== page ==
The Boy And The Bike

People give up their seat on the subway all the time. Whether it’s because they feel an obligation to someone older or pregnant, because they want to do something nice for a stranger, or simply because their stop is coming up, people are constantly giving up their spot to another person. It happens often enough that it’s something of a routine, something done without a minimum of conversation or interaction. It’s rote, the kind of thing you don’t even notice when another does, let alone something that makes you notice someone even if you're directly involved. But this time was different.

It was a young man with a bicycle, offering his seat to a young boy unaccompanied on the train. The two people didn’t know each other, and to my knowledge had never seen each other before that moment. It would have been so much more intuitive for them to exchange places with as little conversation as possible. But instead, they talked for a bit. The young boy asked about the bicycle, the young man asked about his life, they chatted aimlessly. The whole interaction had the flavor of a young boy asking someone older, someone who looked like him, for mentorship.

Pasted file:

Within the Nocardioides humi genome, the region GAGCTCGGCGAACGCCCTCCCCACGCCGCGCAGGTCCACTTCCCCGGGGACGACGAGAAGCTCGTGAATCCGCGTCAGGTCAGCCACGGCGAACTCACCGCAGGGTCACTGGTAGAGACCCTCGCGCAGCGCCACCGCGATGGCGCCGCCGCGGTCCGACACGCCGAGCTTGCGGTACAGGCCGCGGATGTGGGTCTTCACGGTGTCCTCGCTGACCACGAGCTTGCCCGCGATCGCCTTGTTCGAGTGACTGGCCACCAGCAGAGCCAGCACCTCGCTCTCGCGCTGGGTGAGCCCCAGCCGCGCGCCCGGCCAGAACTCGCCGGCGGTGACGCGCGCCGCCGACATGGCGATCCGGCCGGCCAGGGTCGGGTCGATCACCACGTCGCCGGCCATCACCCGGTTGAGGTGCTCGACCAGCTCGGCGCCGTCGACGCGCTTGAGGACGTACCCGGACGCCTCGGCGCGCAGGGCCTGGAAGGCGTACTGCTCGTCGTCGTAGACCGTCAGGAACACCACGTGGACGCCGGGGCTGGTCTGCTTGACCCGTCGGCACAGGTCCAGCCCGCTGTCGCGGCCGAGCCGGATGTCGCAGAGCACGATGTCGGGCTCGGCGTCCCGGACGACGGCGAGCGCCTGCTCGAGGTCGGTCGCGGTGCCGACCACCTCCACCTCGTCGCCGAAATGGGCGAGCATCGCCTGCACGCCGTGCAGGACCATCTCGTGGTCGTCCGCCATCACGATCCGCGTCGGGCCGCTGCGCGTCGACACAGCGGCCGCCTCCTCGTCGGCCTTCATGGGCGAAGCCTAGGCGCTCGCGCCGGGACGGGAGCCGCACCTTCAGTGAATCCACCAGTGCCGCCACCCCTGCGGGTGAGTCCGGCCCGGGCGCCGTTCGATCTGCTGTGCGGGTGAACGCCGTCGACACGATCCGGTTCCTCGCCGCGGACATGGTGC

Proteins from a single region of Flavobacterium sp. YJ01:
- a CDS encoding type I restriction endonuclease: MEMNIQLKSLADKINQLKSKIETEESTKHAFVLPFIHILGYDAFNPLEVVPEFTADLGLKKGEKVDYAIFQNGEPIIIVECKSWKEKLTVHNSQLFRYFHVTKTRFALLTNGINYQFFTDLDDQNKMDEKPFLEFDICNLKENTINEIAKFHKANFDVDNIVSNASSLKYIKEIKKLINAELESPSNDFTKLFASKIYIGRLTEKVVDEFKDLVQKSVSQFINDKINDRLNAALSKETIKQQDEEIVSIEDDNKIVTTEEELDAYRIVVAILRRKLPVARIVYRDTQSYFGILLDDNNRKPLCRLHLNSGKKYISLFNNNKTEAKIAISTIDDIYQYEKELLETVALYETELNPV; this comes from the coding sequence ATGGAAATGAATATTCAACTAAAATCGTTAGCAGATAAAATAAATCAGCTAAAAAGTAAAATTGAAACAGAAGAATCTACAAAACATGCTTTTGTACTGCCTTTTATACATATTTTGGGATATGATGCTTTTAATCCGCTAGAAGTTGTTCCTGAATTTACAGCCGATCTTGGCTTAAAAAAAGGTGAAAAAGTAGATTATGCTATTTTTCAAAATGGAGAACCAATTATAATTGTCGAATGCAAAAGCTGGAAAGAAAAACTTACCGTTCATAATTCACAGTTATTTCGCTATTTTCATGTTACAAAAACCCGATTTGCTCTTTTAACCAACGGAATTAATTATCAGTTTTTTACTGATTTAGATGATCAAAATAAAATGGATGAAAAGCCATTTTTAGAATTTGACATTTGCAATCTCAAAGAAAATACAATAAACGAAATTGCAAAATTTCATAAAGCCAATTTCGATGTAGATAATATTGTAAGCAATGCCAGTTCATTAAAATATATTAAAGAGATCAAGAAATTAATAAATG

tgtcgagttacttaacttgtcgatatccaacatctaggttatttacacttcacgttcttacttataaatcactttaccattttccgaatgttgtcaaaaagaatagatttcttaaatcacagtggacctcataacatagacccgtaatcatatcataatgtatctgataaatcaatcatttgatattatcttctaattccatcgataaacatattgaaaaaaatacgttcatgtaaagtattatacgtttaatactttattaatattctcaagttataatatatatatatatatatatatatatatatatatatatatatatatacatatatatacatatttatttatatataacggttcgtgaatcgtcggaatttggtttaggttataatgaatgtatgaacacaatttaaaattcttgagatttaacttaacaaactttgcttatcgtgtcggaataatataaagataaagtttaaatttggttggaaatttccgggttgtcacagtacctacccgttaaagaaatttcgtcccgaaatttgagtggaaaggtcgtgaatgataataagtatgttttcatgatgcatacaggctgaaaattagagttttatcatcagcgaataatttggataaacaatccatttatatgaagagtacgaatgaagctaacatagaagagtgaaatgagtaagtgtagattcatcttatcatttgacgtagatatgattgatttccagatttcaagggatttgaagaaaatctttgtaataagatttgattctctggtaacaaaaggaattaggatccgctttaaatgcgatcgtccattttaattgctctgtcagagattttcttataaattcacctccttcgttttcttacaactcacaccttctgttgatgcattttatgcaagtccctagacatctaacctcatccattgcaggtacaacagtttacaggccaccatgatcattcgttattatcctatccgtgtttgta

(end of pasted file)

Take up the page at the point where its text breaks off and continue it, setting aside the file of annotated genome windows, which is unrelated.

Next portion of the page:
On its own, none of these things would have ground-shaking. But it was the connection forged between the two of them, a completely unnecessary and unexpected connection, that surprised me. It was a moment in which a simple interaction, something that is so usually rote, undertaken with absolutely no connection made or even searched for, became something more. It was a moment in which two people formed a bond when one was completely unexpected and unnecessary.

As I got off the subway to head home, the image of them simply talking contentedly stayed with me. The connection they formed so easily, in a place and during an interaction that usually discourages such things, was heartening; it was impossible not to be drawn in to that earnest, fleeting moment. It was a moment in which those two people, both the boy searching for something from this older figure and the older figure happily providing it to a boy who might have spurred some memory of himself, were as real to me as I was. It was a moment in which I truly wish I’d had a camera.

With excitement and optimism,

Alex